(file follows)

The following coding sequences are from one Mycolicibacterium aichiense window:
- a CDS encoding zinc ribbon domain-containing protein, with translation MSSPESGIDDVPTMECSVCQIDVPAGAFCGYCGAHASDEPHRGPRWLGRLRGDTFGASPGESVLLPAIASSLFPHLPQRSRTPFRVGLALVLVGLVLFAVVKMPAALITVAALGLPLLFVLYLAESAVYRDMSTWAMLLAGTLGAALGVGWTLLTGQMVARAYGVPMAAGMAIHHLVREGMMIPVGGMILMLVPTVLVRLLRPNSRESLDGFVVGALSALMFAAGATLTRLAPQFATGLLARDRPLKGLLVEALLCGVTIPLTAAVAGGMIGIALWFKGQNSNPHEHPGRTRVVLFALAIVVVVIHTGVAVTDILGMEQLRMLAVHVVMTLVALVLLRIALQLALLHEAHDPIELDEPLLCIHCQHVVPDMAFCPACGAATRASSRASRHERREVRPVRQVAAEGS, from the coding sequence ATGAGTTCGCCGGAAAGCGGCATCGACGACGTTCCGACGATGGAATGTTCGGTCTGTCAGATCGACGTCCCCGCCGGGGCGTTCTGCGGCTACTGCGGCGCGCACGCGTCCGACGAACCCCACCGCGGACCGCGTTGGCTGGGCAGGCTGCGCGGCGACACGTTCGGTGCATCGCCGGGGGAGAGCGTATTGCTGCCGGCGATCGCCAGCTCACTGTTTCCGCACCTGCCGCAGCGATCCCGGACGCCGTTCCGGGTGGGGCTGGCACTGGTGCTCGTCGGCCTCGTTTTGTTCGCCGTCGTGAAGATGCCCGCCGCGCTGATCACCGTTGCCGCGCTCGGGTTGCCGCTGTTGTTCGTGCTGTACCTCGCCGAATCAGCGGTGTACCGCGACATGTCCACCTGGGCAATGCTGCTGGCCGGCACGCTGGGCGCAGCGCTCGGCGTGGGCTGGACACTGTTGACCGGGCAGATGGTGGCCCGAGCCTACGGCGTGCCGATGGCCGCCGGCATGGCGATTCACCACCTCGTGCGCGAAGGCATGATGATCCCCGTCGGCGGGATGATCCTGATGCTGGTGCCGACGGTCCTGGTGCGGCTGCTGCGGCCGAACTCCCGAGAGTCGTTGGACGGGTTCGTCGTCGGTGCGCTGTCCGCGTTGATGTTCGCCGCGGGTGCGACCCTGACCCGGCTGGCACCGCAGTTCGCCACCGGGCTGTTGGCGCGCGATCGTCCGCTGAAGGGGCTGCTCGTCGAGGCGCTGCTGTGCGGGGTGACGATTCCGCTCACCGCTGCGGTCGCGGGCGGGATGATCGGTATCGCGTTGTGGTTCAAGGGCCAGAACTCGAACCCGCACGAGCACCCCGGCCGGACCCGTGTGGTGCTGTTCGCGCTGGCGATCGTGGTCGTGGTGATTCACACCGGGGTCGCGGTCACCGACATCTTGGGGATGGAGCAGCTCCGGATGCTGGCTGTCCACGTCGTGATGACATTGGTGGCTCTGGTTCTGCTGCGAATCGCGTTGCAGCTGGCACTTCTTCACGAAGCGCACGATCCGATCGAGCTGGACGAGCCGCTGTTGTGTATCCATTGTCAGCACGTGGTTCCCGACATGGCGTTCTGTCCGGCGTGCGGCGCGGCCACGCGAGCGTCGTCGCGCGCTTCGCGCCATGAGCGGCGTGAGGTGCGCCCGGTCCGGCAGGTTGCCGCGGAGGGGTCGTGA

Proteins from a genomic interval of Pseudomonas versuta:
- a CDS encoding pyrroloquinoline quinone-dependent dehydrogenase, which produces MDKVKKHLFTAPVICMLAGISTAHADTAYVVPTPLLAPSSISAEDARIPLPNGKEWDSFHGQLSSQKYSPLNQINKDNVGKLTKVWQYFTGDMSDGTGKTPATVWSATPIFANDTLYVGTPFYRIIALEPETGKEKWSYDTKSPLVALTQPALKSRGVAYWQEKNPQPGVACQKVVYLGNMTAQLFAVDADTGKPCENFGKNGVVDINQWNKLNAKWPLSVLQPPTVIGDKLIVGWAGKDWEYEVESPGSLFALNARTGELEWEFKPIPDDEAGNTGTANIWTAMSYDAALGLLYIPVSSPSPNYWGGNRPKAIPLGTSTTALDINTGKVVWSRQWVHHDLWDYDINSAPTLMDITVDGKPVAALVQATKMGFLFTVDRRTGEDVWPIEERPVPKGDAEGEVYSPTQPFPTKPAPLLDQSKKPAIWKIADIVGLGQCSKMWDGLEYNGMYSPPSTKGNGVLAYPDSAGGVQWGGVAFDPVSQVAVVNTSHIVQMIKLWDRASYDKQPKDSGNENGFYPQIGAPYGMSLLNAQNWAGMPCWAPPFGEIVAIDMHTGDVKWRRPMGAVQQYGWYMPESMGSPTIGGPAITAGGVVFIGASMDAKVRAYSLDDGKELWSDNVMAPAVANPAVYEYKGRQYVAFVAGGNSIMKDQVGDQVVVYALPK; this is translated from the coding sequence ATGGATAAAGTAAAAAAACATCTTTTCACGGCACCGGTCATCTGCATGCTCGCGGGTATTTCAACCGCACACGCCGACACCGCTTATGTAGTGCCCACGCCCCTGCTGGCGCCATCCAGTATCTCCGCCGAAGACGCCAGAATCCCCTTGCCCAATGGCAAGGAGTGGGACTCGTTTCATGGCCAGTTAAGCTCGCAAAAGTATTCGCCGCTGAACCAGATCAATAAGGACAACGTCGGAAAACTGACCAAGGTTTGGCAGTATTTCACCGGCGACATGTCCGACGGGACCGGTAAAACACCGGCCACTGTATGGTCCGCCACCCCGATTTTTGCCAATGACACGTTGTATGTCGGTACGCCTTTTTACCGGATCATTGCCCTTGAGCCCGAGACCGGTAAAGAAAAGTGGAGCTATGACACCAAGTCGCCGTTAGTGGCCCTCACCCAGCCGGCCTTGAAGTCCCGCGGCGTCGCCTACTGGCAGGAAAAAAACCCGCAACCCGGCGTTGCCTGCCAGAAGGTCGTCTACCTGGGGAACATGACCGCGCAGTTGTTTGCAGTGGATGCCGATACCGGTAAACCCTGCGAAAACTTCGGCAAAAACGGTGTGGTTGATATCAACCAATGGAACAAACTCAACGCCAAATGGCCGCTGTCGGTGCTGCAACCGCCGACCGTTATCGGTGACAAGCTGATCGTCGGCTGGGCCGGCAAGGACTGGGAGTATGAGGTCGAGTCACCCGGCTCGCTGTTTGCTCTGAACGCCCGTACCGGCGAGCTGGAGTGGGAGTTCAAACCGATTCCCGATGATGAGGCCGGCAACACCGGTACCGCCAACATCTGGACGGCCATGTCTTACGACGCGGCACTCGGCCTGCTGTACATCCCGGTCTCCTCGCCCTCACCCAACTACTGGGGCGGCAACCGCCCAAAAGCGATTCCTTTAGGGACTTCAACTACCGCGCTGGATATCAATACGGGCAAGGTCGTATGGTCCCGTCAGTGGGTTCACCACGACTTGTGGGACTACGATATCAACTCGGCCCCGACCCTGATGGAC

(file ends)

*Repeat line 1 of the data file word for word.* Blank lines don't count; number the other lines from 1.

The following coding sequences are from one Mycolicibacterium aichiense window: